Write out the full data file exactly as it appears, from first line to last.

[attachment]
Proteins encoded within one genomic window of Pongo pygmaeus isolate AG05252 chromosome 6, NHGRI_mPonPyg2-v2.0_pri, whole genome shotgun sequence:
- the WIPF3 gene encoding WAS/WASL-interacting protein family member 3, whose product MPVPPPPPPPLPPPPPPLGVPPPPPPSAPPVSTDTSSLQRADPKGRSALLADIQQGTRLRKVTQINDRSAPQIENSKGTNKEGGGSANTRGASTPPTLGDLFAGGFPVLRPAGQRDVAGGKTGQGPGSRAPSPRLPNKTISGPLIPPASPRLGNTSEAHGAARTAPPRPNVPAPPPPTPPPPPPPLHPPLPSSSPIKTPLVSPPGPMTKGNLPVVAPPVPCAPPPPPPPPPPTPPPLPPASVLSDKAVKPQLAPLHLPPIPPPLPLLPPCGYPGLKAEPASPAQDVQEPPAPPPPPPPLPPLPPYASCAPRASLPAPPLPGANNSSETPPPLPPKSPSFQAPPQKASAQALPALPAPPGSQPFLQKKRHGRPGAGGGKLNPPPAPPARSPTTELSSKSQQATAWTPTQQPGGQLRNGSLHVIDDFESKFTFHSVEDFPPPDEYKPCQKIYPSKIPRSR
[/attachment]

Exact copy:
Proteins encoded within one genomic window of Pongo pygmaeus isolate AG05252 chromosome 6, NHGRI_mPonPyg2-v2.0_pri, whole genome shotgun sequence:
- the WIPF3 gene encoding WAS/WASL-interacting protein family member 3, whose product MPVPPPPPPPLPPPPPPLGVPPPPPPSAPPVSTDTSSLQRADPKGRSALLADIQQGTRLRKVTQINDRSAPQIENSKGTNKEGGGSANTRGASTPPTLGDLFAGGFPVLRPAGQRDVAGGKTGQGPGSRAPSPRLPNKTISGPLIPPASPRLGNTSEAHGAARTAPPRPNVPAPPPPTPPPPPPPLHPPLPSSSPIKTPLVSPPGPMTKGNLPVVAPPVPCAPPPPPPPPPPTPPPLPPASVLSDKAVKPQLAPLHLPPIPPPLPLLPPCGYPGLKAEPASPAQDVQEPPAPPPPPPPLPPLPPYASCAPRASLPAPPLPGANNSSETPPPLPPKSPSFQAPPQKASAQALPALPAPPGSQPFLQKKRHGRPGAGGGKLNPPPAPPARSPTTELSSKSQQATAWTPTQQPGGQLRNGSLHVIDDFESKFTFHSVEDFPPPDEYKPCQKIYPSKIPRSR